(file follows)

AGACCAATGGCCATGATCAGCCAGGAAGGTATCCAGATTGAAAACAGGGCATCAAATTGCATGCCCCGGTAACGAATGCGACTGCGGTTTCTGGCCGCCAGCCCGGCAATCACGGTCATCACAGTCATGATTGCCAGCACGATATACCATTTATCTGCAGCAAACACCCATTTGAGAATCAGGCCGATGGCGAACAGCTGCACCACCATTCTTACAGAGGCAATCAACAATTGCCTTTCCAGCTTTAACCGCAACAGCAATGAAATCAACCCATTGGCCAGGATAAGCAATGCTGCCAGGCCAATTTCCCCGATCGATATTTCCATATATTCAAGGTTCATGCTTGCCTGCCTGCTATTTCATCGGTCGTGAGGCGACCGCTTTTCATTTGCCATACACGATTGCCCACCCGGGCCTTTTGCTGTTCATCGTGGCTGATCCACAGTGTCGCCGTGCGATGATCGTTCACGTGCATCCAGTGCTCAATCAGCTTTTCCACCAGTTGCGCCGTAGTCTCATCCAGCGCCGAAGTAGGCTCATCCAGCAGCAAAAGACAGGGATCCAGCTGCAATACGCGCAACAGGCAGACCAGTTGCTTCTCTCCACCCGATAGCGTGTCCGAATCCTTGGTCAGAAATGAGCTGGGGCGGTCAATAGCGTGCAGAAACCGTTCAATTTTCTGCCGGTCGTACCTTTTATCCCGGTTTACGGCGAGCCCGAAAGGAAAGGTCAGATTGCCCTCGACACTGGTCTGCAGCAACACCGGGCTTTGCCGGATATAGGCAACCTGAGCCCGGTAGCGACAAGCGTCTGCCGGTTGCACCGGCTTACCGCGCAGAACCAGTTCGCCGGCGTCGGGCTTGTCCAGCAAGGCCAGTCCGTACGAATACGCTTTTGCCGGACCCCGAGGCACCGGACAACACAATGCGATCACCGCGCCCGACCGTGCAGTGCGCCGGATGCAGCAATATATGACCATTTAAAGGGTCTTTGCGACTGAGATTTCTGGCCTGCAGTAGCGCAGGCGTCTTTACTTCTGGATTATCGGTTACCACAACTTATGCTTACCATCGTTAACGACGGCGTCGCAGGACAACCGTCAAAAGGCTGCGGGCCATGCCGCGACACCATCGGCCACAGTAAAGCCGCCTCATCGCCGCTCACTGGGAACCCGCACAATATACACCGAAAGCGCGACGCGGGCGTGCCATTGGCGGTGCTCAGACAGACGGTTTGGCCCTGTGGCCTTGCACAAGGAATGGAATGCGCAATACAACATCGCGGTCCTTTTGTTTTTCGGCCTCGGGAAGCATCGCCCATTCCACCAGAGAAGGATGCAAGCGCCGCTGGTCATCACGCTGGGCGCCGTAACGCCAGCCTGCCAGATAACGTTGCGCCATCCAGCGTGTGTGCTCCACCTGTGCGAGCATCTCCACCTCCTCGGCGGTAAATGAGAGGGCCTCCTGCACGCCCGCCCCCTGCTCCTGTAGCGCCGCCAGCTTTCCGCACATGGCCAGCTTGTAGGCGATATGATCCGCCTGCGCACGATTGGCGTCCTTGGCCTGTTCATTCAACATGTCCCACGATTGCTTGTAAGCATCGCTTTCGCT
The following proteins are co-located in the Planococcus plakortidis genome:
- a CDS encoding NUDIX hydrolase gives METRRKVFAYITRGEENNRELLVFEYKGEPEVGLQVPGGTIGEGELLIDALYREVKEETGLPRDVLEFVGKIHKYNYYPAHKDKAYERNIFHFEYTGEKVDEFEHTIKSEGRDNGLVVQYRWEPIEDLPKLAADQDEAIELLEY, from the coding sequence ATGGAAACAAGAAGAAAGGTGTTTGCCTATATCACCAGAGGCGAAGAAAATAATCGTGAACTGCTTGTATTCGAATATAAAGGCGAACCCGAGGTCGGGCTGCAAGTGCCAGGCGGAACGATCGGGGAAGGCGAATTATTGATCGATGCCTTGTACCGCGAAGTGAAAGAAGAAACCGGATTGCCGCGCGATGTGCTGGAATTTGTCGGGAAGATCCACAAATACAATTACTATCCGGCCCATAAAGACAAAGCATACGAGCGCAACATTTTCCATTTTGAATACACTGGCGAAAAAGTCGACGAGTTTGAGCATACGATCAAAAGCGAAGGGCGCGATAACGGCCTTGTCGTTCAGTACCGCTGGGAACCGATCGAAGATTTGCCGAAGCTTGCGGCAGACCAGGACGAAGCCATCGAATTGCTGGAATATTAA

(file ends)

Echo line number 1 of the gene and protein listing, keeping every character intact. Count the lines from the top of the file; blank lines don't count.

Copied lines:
AGACCAATGGCCATGATCAGCCAGGAAGGTATCCAGATTGAAAACAGGGCATCAAATTGCATGCCCCGGTAACGAATGCGACTGCGGTTTCTGGCCGCCAGCCCGGCAATCACGGTCATCACAGTCATGATTGCCAGCACGATATACCATTTATCTGCAGCAAACACCCATTTGAGAATCAGGCCGATGGCGAACAGCTGCACCACCATTCTTACAGAGGCAATCAACAATTGCCTTTCCAGCTTTAACCGCAACAGCAATGAAATCAACCCATTGGCCAGGATAAGCAATGCTGCCAGGCCAATTTCCCCGATCGATATTTCCATATATTCAAGGTTCATGCTTGCCTGCCTGCTATTTCATCGGTCGTGAGGCGACCGCTTTTCATTTGCCATACACGATTGCCCACCCGGGCCTTTTGCTGTTCATCGTGGCTGATCCACAGTGTCGCCGTGCGATGATCGTTCACGTGCATCCAGTGCTCAATCAGCTTTTCCACCAGTTGCGCCGTAGTCTCATCCAGCGCCGAAGTAGGCTCATCCAGCAGCAAAAGACAGGGATCCAGCTGCAATACGCGCAACAGGCAGACCAGTTGCTTCTCTCCACCCGATAGCGTGTCCGAATCCTTGGTCAGAAATGAGCTGGGGCGGTCAATAGCGTGCAGAAACCGTTCAATTTTCTGCCGGTCGTACCTTTTATCCCGGTTTACGGCGAGCCCGAAAGGAAAGGTCAGATTGCCCTCGACACTGGTCTGCAGCAACACCGGGCTTTGCCGGATATAGGCAACCTGAGCCCGGTAGCGACAAGCGTCTGCCGGTTGCACCGGCTTACCGCGCAGAACCAGTTCGCCGGCGTCGGGCTTGTCCAGCAAGGCCAGTCCGTACGAATACGCTTTTGCCGGACCCCGAGGCACCGGACAACACAATGCGATCACCGCGCCCGACCGTGCAGTGCGCCGGATGCAGCAATATATGACCATTTAAAGGGTCTTTGCGACTGAGATTTCTGGCCTGCAGTAGCGCAGGCGTCTTTACTTCTGGATTATCGGTTACCACAACTTATGCTTACCATCGTTAACGACGGCGTCGCAGGACAACCGTCAAAAGGCTGCGGGCCATGCCGCGACACCATCGGCCACAGTAAAGCCGCCTCATCGCCGCTCACTGGGAACCCGCACAATATACACCGAAAGCGCGACGCGGGCGTGCCATTGGCGGTGCTCAGACAGACGGTTTGGCCCTGTGGCCTTGCACAAGGAATGGAATGCGCAATACAACATCGCGGTCCTTTTGTTTTTCGGCCTCGGGAAGCATCGCCCATTCCACCAGAGAAGGATGCAAGCGCCGCTGGTCATCACGCTGGGCGCCGTAACGCCAGCCTGCCAGATAACGTTGCGCCATCCAGCGTGTGTGCTCCACCTGTGCGAGCATCTCCACCTCCTCGGCGGTAAATGAGAGGGCCTCCTGCACGCCCGCCCCCTGCTCCTGTAGCGCCGCCAGCTTTCCGCACATGGCCAGCTTGTAGGCGATATGATCCGCCTGCGCACGATTGGCGTCCTTGGCCTGTTCATTCAACATGTCCCACGATTGCTTGTAAGCATCGCTTTCGCT